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Does talk matter after all? Inflation targeting and central bank behavior

Listed author(s):
  • Kenneth N. Kuttner
  • Adam S. Posen

Interpretations of inflation targeting (IT) have ranged widely, from “inflation-only targeting” without regard for output, to cheap talk without effect, to transparency increasing flexibility without cost. We characterize five interpretations of the adoption if IT as shifts between strategies in a conventional model of monetary time-inconsistency. Their implications for central bank behavior are compared to the time-series properties of inflation, and the response of interest rates to inflation movements, for three countries adopting it in the early 1990s. ; There is no evidence that IT entails a single-minded pursuit of the inflation target. For the U.K. and Canada, lower inflation levels and persistence post-adoption are combined with greater accommodation of real shocks and more stable private-sector inflation expectations. This is consistent with successful approximation of the optimal state-contingent rule. The results for New Zealand post adoption mix reduced inflation level and persistence with less stable inflation expectations, perhaps reflecting increased rule-like conservatism.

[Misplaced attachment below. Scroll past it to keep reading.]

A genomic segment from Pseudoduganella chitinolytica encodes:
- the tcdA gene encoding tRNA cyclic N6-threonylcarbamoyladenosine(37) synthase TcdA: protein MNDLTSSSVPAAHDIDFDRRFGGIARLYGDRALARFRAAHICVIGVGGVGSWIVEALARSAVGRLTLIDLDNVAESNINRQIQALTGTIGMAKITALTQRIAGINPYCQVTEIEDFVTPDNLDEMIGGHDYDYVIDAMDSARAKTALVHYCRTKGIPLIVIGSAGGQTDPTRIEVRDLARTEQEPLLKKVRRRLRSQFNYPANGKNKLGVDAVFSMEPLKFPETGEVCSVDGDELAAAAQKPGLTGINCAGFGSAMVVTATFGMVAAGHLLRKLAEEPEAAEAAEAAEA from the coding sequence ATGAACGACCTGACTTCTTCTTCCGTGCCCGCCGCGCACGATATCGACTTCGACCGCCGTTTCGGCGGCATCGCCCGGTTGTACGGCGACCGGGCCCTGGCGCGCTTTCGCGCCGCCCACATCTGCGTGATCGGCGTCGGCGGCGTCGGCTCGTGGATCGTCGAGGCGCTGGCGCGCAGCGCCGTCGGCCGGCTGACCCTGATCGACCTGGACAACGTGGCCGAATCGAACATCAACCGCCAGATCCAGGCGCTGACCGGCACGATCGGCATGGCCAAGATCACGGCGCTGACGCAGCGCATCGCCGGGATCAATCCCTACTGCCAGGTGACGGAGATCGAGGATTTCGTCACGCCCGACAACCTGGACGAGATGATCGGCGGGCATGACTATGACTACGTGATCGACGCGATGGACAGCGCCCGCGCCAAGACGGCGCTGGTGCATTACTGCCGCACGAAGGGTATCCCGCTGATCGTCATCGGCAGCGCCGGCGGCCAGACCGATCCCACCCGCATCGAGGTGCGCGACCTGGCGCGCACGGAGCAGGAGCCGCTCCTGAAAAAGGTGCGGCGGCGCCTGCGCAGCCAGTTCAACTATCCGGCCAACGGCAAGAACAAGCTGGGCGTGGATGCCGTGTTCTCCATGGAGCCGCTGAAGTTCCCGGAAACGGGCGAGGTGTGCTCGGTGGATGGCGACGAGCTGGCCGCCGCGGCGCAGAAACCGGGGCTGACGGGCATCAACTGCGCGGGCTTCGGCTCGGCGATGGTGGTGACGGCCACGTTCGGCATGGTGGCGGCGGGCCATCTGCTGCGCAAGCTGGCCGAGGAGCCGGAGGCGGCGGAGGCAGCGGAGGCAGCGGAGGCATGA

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Paper provided by Federal Reserve Bank of New York in its series Staff Reports with number 88.

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Date of creation: 1999
Handle: RePEc:fip:fednsr:88
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